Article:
Monday, May 18, 2009

Moral and spiritual dimensions

That's when we begin to say, "Maybe we won't agree on abortion, but we can still agree that this is a heart-wrenching decision for any woman to make, with both moral and spiritual dimensions.

So let's work together to reduce the number of women seeking abortions by reducing unintended pregnancies, and making adoption more available, and providing care and support for women who do carry their child to term. Let's honor the conscience of those who disagree with abortion, and draft a sensible conscience clause, and make sure that all of our health care policies are grounded in clear ethics and sound science, as well as respect for the equality of women."

— Barack Obama, Notre Dame Commencement Speech
Well, no. For some women, perhaps, but for many women, the decision to have an abortion is not heart-wrenching; there's no reason is must be so for any and every woman.

We should certainly reduce unintended pregnancies, but we should do so not to reduce the number of abortions, but to stop blocking women from absolute ownership over their own bodies and their own reproductive rights. We should make adoption more available not to reduce abortions, but to take care of children whom women have freely chosen to bear but cannot or do not want to raise. And we should provide care and support for women who carry their children to term not to reduce abortion but for the sake of the women themselves, because it's the sine qua non of civilization to take care of its citizens.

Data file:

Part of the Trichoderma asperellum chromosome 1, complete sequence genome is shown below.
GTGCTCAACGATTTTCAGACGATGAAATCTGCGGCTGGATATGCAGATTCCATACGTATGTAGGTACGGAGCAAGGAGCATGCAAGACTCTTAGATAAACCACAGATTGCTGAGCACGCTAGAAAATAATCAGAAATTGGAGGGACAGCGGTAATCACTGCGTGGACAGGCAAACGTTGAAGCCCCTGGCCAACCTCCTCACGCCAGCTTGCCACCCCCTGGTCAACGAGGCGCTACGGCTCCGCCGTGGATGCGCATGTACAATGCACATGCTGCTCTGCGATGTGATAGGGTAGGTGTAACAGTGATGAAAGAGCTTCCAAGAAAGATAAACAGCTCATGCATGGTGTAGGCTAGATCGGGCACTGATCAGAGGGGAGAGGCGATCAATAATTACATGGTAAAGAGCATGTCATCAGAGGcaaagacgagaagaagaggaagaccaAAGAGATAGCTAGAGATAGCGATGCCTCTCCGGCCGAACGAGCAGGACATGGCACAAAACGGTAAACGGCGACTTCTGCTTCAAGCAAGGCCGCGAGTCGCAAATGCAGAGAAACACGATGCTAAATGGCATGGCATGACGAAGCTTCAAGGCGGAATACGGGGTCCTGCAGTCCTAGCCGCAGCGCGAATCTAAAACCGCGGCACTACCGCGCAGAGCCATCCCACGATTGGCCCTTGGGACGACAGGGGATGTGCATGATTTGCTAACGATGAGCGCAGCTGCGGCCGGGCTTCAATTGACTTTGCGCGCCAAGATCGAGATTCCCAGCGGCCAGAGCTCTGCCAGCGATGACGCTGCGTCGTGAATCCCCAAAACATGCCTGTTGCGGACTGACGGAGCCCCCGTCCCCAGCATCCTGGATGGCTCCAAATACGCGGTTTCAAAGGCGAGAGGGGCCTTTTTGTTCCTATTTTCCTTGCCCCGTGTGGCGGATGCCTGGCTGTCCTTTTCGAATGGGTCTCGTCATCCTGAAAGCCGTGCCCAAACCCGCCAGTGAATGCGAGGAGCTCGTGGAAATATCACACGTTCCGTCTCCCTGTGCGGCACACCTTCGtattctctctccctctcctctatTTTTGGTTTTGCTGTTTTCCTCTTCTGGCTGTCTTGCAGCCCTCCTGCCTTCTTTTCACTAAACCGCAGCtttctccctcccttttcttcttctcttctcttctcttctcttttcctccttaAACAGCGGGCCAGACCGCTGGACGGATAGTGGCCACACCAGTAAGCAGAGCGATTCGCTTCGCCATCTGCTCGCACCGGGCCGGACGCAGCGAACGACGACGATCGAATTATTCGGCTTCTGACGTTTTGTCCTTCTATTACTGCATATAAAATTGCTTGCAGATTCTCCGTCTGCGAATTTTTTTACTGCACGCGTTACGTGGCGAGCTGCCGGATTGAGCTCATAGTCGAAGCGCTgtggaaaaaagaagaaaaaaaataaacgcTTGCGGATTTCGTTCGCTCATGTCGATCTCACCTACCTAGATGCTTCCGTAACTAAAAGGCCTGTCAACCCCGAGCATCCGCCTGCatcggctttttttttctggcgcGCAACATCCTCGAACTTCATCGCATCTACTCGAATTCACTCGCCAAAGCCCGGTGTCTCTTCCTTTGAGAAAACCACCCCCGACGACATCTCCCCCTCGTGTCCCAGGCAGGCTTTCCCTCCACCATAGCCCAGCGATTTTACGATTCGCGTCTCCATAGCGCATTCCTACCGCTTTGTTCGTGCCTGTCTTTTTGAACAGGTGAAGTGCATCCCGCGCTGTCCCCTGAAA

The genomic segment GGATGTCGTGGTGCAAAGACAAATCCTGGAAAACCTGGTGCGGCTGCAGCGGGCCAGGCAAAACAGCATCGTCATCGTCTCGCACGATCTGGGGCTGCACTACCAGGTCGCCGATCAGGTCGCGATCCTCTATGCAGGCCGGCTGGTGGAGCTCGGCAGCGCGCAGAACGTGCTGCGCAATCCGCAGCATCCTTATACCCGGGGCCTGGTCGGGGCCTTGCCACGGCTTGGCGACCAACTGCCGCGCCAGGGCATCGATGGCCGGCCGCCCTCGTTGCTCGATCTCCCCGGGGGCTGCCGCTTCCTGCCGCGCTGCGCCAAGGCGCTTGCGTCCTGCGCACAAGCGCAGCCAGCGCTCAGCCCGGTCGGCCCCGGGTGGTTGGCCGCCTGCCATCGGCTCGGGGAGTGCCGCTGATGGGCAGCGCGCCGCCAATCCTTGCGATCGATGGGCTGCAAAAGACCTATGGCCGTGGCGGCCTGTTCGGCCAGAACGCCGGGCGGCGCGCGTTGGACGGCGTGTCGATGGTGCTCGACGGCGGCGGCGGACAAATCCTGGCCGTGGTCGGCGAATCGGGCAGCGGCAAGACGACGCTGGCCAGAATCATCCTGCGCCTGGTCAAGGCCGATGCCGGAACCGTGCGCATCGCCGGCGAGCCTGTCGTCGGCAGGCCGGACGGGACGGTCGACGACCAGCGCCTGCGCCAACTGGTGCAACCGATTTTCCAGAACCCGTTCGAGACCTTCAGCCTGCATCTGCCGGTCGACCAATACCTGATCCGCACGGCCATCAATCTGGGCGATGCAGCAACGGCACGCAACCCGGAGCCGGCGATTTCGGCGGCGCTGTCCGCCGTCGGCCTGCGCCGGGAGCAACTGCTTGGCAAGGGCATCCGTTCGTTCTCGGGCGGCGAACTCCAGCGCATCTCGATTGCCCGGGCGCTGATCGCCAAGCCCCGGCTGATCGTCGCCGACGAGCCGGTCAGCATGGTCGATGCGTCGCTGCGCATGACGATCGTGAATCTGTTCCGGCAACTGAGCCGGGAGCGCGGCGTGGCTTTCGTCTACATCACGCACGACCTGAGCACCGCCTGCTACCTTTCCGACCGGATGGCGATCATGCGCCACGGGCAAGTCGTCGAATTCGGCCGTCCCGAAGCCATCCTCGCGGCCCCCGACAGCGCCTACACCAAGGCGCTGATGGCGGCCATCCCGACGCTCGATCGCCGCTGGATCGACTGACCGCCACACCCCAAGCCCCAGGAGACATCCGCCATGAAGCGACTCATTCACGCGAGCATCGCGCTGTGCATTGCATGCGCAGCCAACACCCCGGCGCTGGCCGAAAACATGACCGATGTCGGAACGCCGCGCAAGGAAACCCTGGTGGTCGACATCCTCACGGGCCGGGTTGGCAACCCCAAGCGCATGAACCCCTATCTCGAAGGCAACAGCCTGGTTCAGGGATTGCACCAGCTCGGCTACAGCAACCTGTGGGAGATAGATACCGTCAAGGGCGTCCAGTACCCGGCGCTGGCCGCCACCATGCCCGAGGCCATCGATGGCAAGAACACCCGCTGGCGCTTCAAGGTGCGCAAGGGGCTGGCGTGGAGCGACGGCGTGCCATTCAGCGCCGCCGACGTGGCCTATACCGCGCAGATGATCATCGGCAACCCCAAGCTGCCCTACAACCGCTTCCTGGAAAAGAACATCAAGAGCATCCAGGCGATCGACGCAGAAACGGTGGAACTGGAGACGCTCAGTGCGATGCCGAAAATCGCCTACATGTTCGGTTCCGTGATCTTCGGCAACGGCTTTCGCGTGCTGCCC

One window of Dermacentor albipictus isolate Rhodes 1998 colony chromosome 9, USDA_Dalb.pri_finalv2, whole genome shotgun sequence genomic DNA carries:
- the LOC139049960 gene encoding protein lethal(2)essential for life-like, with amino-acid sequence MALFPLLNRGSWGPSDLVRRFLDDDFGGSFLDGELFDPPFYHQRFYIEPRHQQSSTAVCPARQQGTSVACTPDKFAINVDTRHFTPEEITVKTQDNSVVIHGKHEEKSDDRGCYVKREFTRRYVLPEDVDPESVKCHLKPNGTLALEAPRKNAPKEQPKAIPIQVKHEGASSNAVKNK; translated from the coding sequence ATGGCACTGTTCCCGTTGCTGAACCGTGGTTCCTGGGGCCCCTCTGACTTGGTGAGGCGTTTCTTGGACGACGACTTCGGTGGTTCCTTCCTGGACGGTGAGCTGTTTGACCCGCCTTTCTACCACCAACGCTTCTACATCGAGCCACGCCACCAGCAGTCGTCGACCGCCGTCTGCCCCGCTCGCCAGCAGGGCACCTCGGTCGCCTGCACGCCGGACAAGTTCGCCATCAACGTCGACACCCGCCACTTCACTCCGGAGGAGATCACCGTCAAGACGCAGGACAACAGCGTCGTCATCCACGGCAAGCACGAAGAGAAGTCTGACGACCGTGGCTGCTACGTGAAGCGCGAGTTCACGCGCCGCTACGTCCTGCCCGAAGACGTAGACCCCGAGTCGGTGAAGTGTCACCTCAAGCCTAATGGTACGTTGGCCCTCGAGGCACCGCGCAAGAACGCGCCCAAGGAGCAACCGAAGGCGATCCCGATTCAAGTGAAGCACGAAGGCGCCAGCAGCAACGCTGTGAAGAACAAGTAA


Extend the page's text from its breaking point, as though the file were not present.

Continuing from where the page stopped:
In what way are we to "honor the conscience of those who disagree with abortion?" No one is forcing anyone to have abortions, but those who "disagree" with abortion believe (at best) that abortion is murder. I do not believe such people will be satisfied with irrelevant lip service. I can't see any middle ground here, any more than I can see any middle ground between those who would prohibit and those who would tolerate the murder of born people. Either abortion is murder or it's not. Either a woman has absolute control over her own body, or she does not.

[h/t to Daniel Florien]

15 comments:

  1. I guess I agree with you in principle, but I am not sure of the practically.

    The Pope says that condoms don't work, that abstinence is the way to go. He is fundamentally right. The best form of birth control is abstinence, but is it practical?

    Obama needs to sell the message, and if he goes about it all profound, philosophical, and fundamental, he will never convince the many simpletons that are listening.

    The masses need a message they can relate to, unfortunately. Until the I.Q. of the masses can be improved, they'll have to be feed milk like babies.

    ReplyDelete
  2. The Pope says that condoms don't work, that abstinence is the way to go. He is fundamentally right. -

    No, he's not right in any sense of the word "right" other than "wrong". Condoms do work, and an insistence on abstinence denies the full range of consensual human expression of sexuality.

    The best form of birth control is abstinence... -

    Only in the same sense that anorexia is the "best" form of weight loss.

    Obama needs to sell the message... -

    What message? That we should compromise and enslave the bodies of only some women (hint: poor, non-white and "slutty") but not others?

    Until the I.Q. of the masses can be improved... -

    There's nothing wrong with the IQ of the masses, only the delusional bullshit incessantly fed to them by people such as Obama.